FDA Approves Generic Version of Sinemet for Parkinson’s Treatment, Company Says

FDA Approves Generic Version of Sinemet for Parkinson’s Treatment, Company Says

The U.S. Food and Drug Administration (FDA) has approved a generic equivalent to Sinemet (carbidopa/levodopa) for the treatment of Parkinson’s disease, according to a press release.

The oral therapy, produced by India-based Alembic Pharmaceuticals, will be available as extended-release tablets containing either 50 mg of carbidopa and 200 mg of levodopa, or 25 mg of carbidopa and 100 mg of levodopa.

Sinemet, marketed by Merck, was approved by the FDA in 2014 and is sold as controlled-release tablets in three different strengths: 25 mg of carbidopa and 100 mg of levodopa; 10 mg of carbidopa and 100 mg of levodopa; or 25 mg of carbidopa and 250 mg of levodopa.

People with Parkinson’s have low levels of the neurotransmitter dopamine in the brain. Neurotransmitters are substances produced in response to nerve signals that act as chemical messengers. Direct administration of dopamine cannot be used to increase its levels because it is unable to reach the brain due to the blood-brain barrier, a thin membrane that protects the central nervous system (brain and spinal cord) from the circulatory blood system.

Levodopa and carbidopa act to increase dopamine levels in the brain. Levodopa, a molecule involved in the chemical reaction that produces dopamine, has the ability to cross the blood-brain barrier.

Meanwhile, Carbidopa inhibits enzymes known as decarboxylases that would degrade levodopa, ensuring it reaches the brain. However, carbidopa cannot cross the blood-brain barrier, which allows decarboxylases in the brain to then convert the levodopa to dopamine. Using carbidopa together with levodopa enables the use of lower doses of levodopa, which decreases its side effects, including nausea and vomiting.

The carbidopa and levodopa extended-release tablets also are approved for treatment of postencephalitic parkinsonism, a progressive neurodegenerative disease with clinical features of Parkinson’s, likely caused by an infection, and for people with Parkinson’s symptoms following intoxication by carbon monoxide or manganese.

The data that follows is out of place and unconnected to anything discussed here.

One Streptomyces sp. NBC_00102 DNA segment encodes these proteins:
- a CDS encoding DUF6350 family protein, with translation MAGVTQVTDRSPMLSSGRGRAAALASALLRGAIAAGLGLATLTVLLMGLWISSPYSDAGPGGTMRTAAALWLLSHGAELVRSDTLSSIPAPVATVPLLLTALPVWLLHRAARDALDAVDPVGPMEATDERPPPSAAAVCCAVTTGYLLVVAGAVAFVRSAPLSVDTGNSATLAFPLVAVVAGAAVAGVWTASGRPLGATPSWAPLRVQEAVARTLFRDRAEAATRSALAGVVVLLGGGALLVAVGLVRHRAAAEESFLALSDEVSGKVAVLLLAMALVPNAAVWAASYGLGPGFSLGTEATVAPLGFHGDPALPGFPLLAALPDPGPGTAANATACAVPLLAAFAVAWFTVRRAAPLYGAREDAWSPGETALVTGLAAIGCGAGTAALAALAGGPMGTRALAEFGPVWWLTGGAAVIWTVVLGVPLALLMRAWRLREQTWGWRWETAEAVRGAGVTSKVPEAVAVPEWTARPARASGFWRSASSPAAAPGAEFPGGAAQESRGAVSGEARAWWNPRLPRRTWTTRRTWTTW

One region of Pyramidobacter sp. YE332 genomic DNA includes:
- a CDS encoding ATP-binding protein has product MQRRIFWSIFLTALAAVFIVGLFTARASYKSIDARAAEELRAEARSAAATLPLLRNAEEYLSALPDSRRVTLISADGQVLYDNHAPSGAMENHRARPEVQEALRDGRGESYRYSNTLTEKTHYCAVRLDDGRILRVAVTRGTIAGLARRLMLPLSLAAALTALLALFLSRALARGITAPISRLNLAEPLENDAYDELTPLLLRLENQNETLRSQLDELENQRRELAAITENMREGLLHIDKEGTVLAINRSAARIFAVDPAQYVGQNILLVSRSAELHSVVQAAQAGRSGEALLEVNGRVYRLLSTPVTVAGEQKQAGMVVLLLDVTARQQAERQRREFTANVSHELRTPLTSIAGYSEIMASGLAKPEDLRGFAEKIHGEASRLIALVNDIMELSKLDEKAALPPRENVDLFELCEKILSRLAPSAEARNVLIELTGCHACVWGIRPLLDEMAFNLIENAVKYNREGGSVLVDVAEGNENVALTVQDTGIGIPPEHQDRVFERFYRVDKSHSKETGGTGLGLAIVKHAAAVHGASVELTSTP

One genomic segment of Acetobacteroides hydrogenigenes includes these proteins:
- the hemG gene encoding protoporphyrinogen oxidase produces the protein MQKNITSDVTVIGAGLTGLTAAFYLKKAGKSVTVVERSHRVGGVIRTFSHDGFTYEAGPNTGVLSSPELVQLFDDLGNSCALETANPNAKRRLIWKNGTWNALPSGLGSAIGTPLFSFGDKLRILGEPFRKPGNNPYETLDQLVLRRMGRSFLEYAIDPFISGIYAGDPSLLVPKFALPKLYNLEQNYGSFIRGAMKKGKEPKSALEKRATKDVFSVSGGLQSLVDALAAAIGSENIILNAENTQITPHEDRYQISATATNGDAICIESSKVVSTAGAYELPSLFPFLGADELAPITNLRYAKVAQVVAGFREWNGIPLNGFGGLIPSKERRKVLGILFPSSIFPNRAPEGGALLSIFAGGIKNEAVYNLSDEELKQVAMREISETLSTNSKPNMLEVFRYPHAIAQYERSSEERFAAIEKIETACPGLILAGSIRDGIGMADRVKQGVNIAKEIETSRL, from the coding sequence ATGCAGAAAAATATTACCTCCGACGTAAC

Brief exposure to air pollution, including to carbon monoxide, has been suggested to increase the risk of Parkinson’s disease and other neurological diseases.

Exposure to the metal manganese may trigger the development of Parkinson’s by promoting the release from nerve cells of the alpha-synuclein protein. The clustering of this protein causes inflammation and neurodegeneration.

Patricia holds a Ph.D. in Cell Biology from University Nova de Lisboa, and has served as an author on several research projects and fellowships, as well as major grant applications for European Agencies. She has also served as a PhD student research assistant at the Department of Microbiology & Immunology, Columbia University, New York.
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Patricia holds a Ph.D. in Cell Biology from University Nova de Lisboa, and has served as an author on several research projects and fellowships, as well as major grant applications for European Agencies. She has also served as a PhD student research assistant at the Department of Microbiology & Immunology, Columbia University, New York.
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5 comments

  1. Luann Voss says:

    My mother is taking 25/100 and it’s not made by Merck so assumed it was a generic. She took the name brand 2 years ago and I thought it was much better so don’t get excited about generics, and would prefer that all of our pharmaceuticals be made in this country.

  2. Aziz Husain says:

    The third type of Sinemet CR tablets being produced by Merck is not “25 mg of carbidopa and 250 mg of levodopa” but 50mg of carbidopa and 200mg of levodopa. Kindlycheck.

  3. Majed Rezk says:

    I am taking sinemet 25mg of carbidopa and 250mg of levedopa . 1/4 tablet every 3 hours, total of one tablet a day. My question is: can I crush the tablet in to 4 pieces?
    Do I have to stop and start the new sinemet 50/250 ? Please advise

  4. Kate says:

    Sinemet does not have corn starch as does one of the generics. I am allergic to soy corn peanut and mustard. Is there a corn soy peanut free generic? My stickpile of Sinemet runs out in just two weeks and my doctor doesn’t know the answer to this question. Neither does my pharmacist. Is there a resource out there for me to find this answer? Google is useless. Thanks for any help you can provide.

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